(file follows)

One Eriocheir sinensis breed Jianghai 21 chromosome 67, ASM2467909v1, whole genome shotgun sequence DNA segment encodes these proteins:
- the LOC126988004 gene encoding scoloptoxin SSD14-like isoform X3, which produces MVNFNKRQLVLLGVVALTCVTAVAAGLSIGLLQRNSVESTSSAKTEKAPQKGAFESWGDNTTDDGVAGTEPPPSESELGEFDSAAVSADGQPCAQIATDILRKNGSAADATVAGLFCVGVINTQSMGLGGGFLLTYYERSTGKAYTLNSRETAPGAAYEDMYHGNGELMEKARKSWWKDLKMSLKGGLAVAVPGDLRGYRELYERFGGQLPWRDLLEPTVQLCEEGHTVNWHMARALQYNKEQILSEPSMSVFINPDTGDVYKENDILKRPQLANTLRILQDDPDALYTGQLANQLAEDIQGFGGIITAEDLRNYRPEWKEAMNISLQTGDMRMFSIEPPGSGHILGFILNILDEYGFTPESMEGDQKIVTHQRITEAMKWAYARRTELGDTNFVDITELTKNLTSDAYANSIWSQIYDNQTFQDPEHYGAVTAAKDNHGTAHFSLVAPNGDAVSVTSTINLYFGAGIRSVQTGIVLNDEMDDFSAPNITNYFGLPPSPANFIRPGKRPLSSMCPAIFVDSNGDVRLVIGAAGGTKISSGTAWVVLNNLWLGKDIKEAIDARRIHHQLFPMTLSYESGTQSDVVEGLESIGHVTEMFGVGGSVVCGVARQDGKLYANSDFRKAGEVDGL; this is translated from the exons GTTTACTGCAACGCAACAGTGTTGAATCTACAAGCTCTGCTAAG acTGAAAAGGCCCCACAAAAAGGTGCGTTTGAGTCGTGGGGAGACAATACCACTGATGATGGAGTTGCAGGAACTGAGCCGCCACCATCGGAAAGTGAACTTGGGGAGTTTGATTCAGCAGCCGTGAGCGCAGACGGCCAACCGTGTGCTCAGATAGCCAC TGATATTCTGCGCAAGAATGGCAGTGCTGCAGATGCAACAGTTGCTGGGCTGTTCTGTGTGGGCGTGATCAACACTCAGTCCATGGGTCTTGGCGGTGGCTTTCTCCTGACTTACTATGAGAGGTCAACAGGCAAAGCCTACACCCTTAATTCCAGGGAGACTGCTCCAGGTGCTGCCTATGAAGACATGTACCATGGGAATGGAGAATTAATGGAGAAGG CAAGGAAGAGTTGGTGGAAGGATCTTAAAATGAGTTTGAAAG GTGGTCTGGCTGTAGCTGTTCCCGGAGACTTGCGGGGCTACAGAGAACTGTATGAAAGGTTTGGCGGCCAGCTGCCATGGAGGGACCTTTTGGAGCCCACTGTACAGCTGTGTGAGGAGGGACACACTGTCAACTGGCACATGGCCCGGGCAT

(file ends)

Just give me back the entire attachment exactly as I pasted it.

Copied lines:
One Eriocheir sinensis breed Jianghai 21 chromosome 67, ASM2467909v1, whole genome shotgun sequence DNA segment encodes these proteins:
- the LOC126988004 gene encoding scoloptoxin SSD14-like isoform X3, which produces MVNFNKRQLVLLGVVALTCVTAVAAGLSIGLLQRNSVESTSSAKTEKAPQKGAFESWGDNTTDDGVAGTEPPPSESELGEFDSAAVSADGQPCAQIATDILRKNGSAADATVAGLFCVGVINTQSMGLGGGFLLTYYERSTGKAYTLNSRETAPGAAYEDMYHGNGELMEKARKSWWKDLKMSLKGGLAVAVPGDLRGYRELYERFGGQLPWRDLLEPTVQLCEEGHTVNWHMARALQYNKEQILSEPSMSVFINPDTGDVYKENDILKRPQLANTLRILQDDPDALYTGQLANQLAEDIQGFGGIITAEDLRNYRPEWKEAMNISLQTGDMRMFSIEPPGSGHILGFILNILDEYGFTPESMEGDQKIVTHQRITEAMKWAYARRTELGDTNFVDITELTKNLTSDAYANSIWSQIYDNQTFQDPEHYGAVTAAKDNHGTAHFSLVAPNGDAVSVTSTINLYFGAGIRSVQTGIVLNDEMDDFSAPNITNYFGLPPSPANFIRPGKRPLSSMCPAIFVDSNGDVRLVIGAAGGTKISSGTAWVVLNNLWLGKDIKEAIDARRIHHQLFPMTLSYESGTQSDVVEGLESIGHVTEMFGVGGSVVCGVARQDGKLYANSDFRKAGEVDGL; this is translated from the exons GTTTACTGCAACGCAACAGTGTTGAATCTACAAGCTCTGCTAAG acTGAAAAGGCCCCACAAAAAGGTGCGTTTGAGTCGTGGGGAGACAATACCACTGATGATGGAGTTGCAGGAACTGAGCCGCCACCATCGGAAAGTGAACTTGGGGAGTTTGATTCAGCAGCCGTGAGCGCAGACGGCCAACCGTGTGCTCAGATAGCCAC TGATATTCTGCGCAAGAATGGCAGTGCTGCAGATGCAACAGTTGCTGGGCTGTTCTGTGTGGGCGTGATCAACACTCAGTCCATGGGTCTTGGCGGTGGCTTTCTCCTGACTTACTATGAGAGGTCAACAGGCAAAGCCTACACCCTTAATTCCAGGGAGACTGCTCCAGGTGCTGCCTATGAAGACATGTACCATGGGAATGGAGAATTAATGGAGAAGG CAAGGAAGAGTTGGTGGAAGGATCTTAAAATGAGTTTGAAAG GTGGTCTGGCTGTAGCTGTTCCCGGAGACTTGCGGGGCTACAGAGAACTGTATGAAAGGTTTGGCGGCCAGCTGCCATGGAGGGACCTTTTGGAGCCCACTGTACAGCTGTGTGAGGAGGGACACACTGTCAACTGGCACATGGCCCGGGCAT